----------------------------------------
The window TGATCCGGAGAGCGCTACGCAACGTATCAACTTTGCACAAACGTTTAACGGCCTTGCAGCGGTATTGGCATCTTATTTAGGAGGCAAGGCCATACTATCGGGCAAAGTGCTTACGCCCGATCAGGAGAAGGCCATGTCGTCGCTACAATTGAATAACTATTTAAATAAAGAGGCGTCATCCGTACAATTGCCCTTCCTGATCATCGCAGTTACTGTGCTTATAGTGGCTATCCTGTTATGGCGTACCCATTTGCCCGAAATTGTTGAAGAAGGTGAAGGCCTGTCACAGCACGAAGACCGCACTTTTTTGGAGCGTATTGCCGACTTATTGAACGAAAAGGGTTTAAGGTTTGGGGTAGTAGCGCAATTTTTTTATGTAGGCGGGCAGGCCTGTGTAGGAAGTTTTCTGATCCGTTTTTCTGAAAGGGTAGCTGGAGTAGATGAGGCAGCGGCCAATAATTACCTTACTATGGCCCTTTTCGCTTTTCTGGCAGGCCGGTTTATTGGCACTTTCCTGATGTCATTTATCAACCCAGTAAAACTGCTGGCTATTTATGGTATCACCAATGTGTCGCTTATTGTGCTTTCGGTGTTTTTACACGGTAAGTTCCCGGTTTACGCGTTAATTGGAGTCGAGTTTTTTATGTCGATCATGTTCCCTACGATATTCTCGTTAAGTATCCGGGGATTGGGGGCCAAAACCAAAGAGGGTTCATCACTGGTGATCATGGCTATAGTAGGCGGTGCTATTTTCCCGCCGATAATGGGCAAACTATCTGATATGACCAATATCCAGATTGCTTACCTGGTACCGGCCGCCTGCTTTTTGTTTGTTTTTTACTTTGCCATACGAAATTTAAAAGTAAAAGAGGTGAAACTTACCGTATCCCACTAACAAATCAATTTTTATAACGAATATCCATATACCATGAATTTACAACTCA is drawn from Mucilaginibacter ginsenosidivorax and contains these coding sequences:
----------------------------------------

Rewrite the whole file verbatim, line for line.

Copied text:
The window TGATCCGGAGAGCGCTACGCAACGTATCAACTTTGCACAAACGTTTAACGGCCTTGCAGCGGTATTGGCATCTTATTTAGGAGGCAAGGCCATACTATCGGGCAAAGTGCTTACGCCCGATCAGGAGAAGGCCATGTCGTCGCTACAATTGAATAACTATTTAAATAAAGAGGCGTCATCCGTACAATTGCCCTTCCTGATCATCGCAGTTACTGTGCTTATAGTGGCTATCCTGTTATGGCGTACCCATTTGCCCGAAATTGTTGAAGAAGGTGAAGGCCTGTCACAGCACGAAGACCGCACTTTTTTGGAGCGTATTGCCGACTTATTGAACGAAAAGGGTTTAAGGTTTGGGGTAGTAGCGCAATTTTTTTATGTAGGCGGGCAGGCCTGTGTAGGAAGTTTTCTGATCCGTTTTTCTGAAAGGGTAGCTGGAGTAGATGAGGCAGCGGCCAATAATTACCTTACTATGGCCCTTTTCGCTTTTCTGGCAGGCCGGTTTATTGGCACTTTCCTGATGTCATTTATCAACCCAGTAAAACTGCTGGCTATTTATGGTATCACCAATGTGTCGCTTATTGTGCTTTCGGTGTTTTTACACGGTAAGTTCCCGGTTTACGCGTTAATTGGAGTCGAGTTTTTTATGTCGATCATGTTCCCTACGATATTCTCGTTAAGTATCCGGGGATTGGGGGCCAAAACCAAAGAGGGTTCATCACTGGTGATCATGGCTATAGTAGGCGGTGCTATTTTCCCGCCGATAATGGGCAAACTATCTGATATGACCAATATCCAGATTGCTTACCTGGTACCGGCCGCCTGCTTTTTGTTTGTTTTTTACTTTGCCATACGAAATTTAAAAGTAAAAGAGGTGAAACTTACCGTATCCCACTAACAAATCAATTTTTATAACGAATATCCATATACCATGAATTTACAACTCA is drawn from Mucilaginibacter ginsenosidivorax and contains these coding sequences: